Hundreds of historians have gathered in Canberra for the 2018 Australian conference. During this week over 350 papers will be delivered. I am in Canberra attending the conference and will be tweeting and blogging from here all week.
The welcome to country for this conference was delivered by Matilda House, an elder from the Ngambri-Ngunnawal people of the Canberra region. “You can’t change yesterday, but you can sure try and make a difference tomorrow,” she observed.
The President of the Australian Historical Association, Professor Lynette Russell delivered the opening keynote address. She traversed a wide range of issues in a thought-provoking speech.
The Acknowledgement of Country is given by event organisers if a First Nations elder is not present to give a Welcome to Country. Professor Russell noted that the Acknowledgement of Country is too often mumbled and speakers struggle with unfamiliar Aboriginal words. She urged people to make an effort to pronounce Aboriginal words correctly.
Professor Russell urged us to consider that 2000 generations of people have lived on this land. History did not just start with the arrival of Europeans. She observed that the Australian Historical Association conferences are no longer the “pale, stale, male” events that they used to be, but she noted the lack of Aboriginal historians. “Our association currently has 5 Aboriginal historians but if we think in terms of population parity, we should have almost 5 times that number,” she observed. “We need to ask why”. Continue reading
Part of the network diagram of #OzHA2017 conference tweets between 24/6/2017 and 22/7/2017, ie before, during and after the conference. Twitter conversations on the hashtag are shown by lines linking nodes. Click on the picture above to explore the complete diagram (the live diagram may differ to the one above as the Tags Explorer is still collecting tweets)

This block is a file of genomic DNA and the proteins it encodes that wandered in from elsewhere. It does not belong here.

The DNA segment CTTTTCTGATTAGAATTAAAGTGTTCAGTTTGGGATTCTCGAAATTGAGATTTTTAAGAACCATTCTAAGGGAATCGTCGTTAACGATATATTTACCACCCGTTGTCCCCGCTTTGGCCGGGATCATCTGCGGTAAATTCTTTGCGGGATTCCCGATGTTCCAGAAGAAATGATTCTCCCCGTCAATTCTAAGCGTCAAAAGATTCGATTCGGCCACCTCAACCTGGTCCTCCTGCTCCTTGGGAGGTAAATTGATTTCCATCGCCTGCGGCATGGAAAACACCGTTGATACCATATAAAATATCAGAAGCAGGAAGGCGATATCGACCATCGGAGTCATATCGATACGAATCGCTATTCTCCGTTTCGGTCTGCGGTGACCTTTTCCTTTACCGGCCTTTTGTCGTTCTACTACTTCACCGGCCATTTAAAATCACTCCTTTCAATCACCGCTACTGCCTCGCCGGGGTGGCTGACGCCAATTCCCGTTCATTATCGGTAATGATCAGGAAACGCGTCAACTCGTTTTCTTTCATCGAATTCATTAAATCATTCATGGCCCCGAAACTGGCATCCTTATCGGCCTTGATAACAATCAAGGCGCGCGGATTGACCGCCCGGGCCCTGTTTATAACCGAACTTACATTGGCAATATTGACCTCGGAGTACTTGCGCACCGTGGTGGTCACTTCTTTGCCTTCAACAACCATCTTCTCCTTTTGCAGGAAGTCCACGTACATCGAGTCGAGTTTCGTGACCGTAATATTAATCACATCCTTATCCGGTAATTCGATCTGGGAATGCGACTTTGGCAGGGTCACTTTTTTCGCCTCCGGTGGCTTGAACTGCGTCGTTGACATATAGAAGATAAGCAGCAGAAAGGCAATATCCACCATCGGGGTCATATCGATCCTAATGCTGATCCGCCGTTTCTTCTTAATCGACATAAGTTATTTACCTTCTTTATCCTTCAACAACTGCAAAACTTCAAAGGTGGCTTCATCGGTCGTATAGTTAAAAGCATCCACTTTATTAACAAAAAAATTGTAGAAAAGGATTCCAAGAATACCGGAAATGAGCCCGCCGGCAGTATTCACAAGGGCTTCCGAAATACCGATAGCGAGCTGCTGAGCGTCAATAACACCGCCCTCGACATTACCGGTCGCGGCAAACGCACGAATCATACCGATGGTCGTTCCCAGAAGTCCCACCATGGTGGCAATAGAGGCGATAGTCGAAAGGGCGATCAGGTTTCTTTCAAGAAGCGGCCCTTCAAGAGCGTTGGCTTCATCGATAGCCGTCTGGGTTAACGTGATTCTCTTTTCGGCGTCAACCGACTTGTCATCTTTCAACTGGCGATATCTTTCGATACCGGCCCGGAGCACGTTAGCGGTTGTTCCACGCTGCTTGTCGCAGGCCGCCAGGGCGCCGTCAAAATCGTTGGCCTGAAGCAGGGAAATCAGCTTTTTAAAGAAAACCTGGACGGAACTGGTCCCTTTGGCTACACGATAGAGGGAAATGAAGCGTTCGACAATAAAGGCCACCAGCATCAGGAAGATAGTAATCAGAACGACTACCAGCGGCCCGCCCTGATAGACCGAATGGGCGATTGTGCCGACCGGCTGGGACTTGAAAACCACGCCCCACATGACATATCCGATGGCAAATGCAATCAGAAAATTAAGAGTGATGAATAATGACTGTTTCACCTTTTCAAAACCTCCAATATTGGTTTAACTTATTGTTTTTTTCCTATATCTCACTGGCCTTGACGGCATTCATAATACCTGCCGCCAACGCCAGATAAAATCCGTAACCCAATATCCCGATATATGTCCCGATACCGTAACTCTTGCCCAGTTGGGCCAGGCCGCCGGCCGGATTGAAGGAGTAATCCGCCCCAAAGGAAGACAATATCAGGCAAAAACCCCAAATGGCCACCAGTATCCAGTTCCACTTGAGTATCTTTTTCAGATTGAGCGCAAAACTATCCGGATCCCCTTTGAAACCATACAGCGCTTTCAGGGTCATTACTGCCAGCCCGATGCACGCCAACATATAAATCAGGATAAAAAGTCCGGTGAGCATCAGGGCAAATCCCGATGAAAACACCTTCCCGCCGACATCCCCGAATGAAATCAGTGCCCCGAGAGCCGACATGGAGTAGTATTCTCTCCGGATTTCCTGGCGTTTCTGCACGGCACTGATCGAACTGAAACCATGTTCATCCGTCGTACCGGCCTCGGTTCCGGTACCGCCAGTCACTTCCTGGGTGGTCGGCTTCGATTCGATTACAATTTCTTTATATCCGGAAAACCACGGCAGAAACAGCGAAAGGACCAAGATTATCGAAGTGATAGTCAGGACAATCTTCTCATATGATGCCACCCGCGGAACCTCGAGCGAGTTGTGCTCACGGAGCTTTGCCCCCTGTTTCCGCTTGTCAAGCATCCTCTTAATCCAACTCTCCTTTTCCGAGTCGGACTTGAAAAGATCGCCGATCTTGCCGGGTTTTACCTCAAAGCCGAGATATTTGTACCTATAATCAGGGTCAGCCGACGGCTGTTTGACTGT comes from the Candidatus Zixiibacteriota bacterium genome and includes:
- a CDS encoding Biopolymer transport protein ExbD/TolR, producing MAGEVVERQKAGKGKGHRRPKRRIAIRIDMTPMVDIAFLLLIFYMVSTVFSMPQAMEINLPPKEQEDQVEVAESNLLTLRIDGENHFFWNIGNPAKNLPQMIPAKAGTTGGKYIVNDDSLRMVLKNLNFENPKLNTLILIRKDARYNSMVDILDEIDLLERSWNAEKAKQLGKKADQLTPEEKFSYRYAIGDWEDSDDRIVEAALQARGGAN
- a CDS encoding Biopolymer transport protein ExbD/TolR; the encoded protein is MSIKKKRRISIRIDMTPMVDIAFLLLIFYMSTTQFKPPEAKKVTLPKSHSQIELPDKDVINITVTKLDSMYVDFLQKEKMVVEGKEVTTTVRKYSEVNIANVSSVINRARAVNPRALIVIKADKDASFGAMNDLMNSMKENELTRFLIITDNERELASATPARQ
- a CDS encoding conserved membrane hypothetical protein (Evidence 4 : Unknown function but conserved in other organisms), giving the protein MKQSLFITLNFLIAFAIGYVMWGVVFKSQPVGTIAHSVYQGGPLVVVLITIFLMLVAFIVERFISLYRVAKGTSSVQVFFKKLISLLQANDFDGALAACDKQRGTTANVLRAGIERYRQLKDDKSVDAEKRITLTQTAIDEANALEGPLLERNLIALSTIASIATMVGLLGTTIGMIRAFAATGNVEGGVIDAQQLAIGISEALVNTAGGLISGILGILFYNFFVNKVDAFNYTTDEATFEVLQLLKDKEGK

Twitter is a great medium to use during a conference. Participants can share news from the conference to people who are unable to attend. It is another way of publicising great work by the presenters and showing the world that your professional community is contributing valuable work to society. At its best Twitter conference streams can put you in touch with the latest and greatest research and researchers even though you are not attending the conference. It is not the same as being there, but it is a good second-best.
Twitter can enrich your experience of attending a conference. It is a real buzz being part of a crowd tweeting an event. You are making a small, but positive contribution for the benefit of a community. I am never lonely at conferences because a conference is a chance for me to meet people who I have connected with previously on Twitter and I can meet new friends through the conference Twitter stream. Continue reading
Conference participants took lots of photos of the beautiful Newcastle sunsets they saw. This photo was taken by Natalie Fong.
Some great online history resources were shared by historians tweeting the recent Australian Historical Association conference (#OzHA2017). I have trawled through a lot of links to bring to you some of the useful and interesting history resources that caught my eye.
Several presenters have very generously shared their conference papers online:
Blogging the Conference
Tweeting a conference is great, but blogging a conference adds depth that is hard to convey in a series of 140 character tweets. I have not found any blog posts about the conference written during the event, but some have been written after the conference:
I will add to this list if any other posts are written in the next few weeks.
This word cloud shows frequency of words used in the abstracts of papers delivered at concurrent sessions at the 2017 Australian Historical Association conference. Generated using Voyant.
The annual gathering of historians in Australia is big. This year there were nearly 300 papers delivered in concurrent sessions. Yesterday I blogged about the keynotes and plenary panels. Today I will have a look at the masses of papers delivered by over three hundred historians. Before you recoil in horror at the prospect of a very lengthy post, I assure you that I will be giving a very broad overview with a closer look at a few topics. Continue reading
The main venue of the 2017 Australian Historical Association conference was at the Newcastle City Hall Concert Hall. I liked this evocative tweet by Mike Jones.
If you want to know what history excites historians living in Australia and the latest historical research, you should follow the annual Australian Historical Association conference held each July. This year’s record conference Twitter stream together with the conference program and abstracts gives us a peek into the vibrant conference held recently at the University of Newcastle.
Today I will just focus on the keynotes and the plenary sessions at the conference. Continue reading